Under current law, insurers are not required to provide practitioners with drug alternatives when a drug prescribed by a practitioner is denied for not being in the patient’s insurance drug formulary. As a result, practitioners must expend time and resources to figure out what alternatives are available as part of a patient’s insurance coverage. PAMED’s Government Relations staff are working to hold meetings with lawmakers on this topic to identify sponsors and co-sponsors of legislation that would reform the drug formulary process to provide alternatives at the time of prescription denial.
PAMED’s annual Advocacy Day is scheduled for Tuesday, May 22, at the State Capitol in Harrisburg. Let your voice be heard and talk to legislators about important issues. PAMED members are encouraged to participate. Learn more and register at www.pamedsoc.org/AdvocacyDay.
Gov. Tom Wolf’s 2018-19 state budget proposes a 2.81% provider tax on ambulatory surgery centers (ASCs) and endoscopy centers to generate $25 million on an annual basis. The tax is proposed as part of the Human Services Code to provide additional dollars for Medical Assistance. PAMED supports specialty societies in opposing this tax by urging members to contact lawmakers to oppose, stating that this tax will drive up health care costs and put surgery centers at risk of closing.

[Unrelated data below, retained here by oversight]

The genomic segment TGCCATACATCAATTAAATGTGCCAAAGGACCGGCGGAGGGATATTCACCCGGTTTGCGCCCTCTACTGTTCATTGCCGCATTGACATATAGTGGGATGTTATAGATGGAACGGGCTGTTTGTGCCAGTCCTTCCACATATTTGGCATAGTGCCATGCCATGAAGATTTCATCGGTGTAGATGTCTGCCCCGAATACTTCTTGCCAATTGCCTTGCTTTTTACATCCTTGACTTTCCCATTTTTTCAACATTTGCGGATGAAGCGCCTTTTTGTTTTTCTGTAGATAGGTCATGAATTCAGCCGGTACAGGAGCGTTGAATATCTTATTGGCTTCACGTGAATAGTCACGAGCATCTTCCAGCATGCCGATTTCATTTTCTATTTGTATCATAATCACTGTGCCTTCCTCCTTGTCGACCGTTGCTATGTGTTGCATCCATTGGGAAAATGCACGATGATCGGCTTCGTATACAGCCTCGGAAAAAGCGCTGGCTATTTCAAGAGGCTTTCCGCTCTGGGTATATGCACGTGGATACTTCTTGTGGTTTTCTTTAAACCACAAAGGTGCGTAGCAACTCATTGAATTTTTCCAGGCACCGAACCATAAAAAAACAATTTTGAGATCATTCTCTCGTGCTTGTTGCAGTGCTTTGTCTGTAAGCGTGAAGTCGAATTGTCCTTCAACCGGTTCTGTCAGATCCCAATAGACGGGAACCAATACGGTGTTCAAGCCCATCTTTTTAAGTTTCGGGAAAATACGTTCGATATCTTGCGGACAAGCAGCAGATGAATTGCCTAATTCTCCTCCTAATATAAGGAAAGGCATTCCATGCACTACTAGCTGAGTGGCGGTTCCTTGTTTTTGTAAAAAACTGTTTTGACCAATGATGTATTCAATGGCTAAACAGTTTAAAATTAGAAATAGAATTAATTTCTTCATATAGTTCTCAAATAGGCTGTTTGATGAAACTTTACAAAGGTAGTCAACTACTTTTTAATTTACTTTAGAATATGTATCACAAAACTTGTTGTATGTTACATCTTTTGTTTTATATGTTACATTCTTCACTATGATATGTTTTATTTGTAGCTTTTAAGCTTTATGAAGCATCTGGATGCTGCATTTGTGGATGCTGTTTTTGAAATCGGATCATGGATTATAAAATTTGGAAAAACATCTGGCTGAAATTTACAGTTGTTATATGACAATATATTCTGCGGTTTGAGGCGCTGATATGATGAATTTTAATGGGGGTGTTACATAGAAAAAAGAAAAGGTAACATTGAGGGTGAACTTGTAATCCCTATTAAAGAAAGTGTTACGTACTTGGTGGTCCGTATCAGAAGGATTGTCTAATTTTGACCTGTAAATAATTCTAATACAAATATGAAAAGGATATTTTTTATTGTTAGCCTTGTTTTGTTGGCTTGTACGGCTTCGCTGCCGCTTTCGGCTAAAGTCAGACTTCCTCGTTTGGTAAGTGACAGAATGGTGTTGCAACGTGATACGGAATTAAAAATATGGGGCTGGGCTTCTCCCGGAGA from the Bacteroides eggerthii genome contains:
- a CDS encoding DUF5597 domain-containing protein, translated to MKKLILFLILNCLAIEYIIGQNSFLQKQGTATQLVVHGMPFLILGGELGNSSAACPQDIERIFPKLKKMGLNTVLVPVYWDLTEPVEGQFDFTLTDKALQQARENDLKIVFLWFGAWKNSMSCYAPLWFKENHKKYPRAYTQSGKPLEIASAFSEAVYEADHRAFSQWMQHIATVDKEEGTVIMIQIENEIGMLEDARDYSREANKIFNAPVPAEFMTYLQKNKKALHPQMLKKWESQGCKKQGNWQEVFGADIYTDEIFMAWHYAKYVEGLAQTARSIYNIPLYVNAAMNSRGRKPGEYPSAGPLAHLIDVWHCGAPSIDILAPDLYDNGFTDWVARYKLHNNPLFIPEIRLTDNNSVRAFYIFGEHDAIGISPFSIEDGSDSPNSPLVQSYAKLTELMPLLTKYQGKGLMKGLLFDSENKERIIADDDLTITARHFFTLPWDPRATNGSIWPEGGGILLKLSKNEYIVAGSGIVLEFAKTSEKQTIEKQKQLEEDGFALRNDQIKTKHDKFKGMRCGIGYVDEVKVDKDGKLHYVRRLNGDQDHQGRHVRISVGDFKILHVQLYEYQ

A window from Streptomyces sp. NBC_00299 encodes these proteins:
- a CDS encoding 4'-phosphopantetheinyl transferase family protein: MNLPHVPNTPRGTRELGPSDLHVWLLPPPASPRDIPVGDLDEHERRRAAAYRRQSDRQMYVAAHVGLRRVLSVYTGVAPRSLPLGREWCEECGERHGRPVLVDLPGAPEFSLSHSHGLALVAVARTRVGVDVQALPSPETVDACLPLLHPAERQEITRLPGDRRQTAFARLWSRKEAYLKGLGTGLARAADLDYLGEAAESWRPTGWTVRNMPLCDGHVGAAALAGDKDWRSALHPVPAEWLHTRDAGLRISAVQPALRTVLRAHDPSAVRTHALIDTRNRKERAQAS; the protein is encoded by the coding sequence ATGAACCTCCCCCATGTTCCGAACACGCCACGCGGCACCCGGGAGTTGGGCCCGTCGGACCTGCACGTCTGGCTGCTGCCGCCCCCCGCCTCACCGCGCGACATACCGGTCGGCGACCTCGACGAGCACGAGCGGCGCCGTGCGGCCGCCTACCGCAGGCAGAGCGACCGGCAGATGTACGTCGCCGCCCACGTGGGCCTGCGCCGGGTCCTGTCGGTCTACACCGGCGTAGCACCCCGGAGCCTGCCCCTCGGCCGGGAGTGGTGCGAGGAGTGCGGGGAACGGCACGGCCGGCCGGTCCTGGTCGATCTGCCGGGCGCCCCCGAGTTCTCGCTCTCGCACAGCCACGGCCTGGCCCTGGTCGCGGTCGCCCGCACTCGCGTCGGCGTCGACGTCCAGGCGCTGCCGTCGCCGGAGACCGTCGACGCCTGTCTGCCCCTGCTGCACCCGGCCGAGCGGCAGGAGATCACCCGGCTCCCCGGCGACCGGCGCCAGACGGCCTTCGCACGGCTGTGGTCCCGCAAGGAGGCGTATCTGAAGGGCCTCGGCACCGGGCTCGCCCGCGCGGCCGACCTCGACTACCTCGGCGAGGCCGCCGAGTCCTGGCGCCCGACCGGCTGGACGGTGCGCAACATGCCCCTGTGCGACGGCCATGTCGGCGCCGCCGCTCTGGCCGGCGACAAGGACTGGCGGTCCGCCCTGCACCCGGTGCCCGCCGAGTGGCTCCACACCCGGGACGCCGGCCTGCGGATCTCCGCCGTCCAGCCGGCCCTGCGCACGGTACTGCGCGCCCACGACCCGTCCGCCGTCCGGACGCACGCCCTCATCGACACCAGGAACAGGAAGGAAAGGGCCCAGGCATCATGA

A Look Ahead
Session: We can expect that the budget will take up a great deal of legislative time during the reasonably limited number of days the legislature is in session between now and June 30. The schedule is not unusual, as this is a very busy election year.
Elections: The Governor’s race has three GOP candidates heading into the primary race on May 15. The entire House and 50 percent of the Senate are up for election.
Register to Vote: April 16 is the last day to register to vote before Pennsylvania’s Primary Election on May 15. Visit www.votespa.com for additional information, including applications for absentee ballot, polling place location, and voter registration. Voting is important to help ensure that your voice as a constituent, and as a physician, is heard.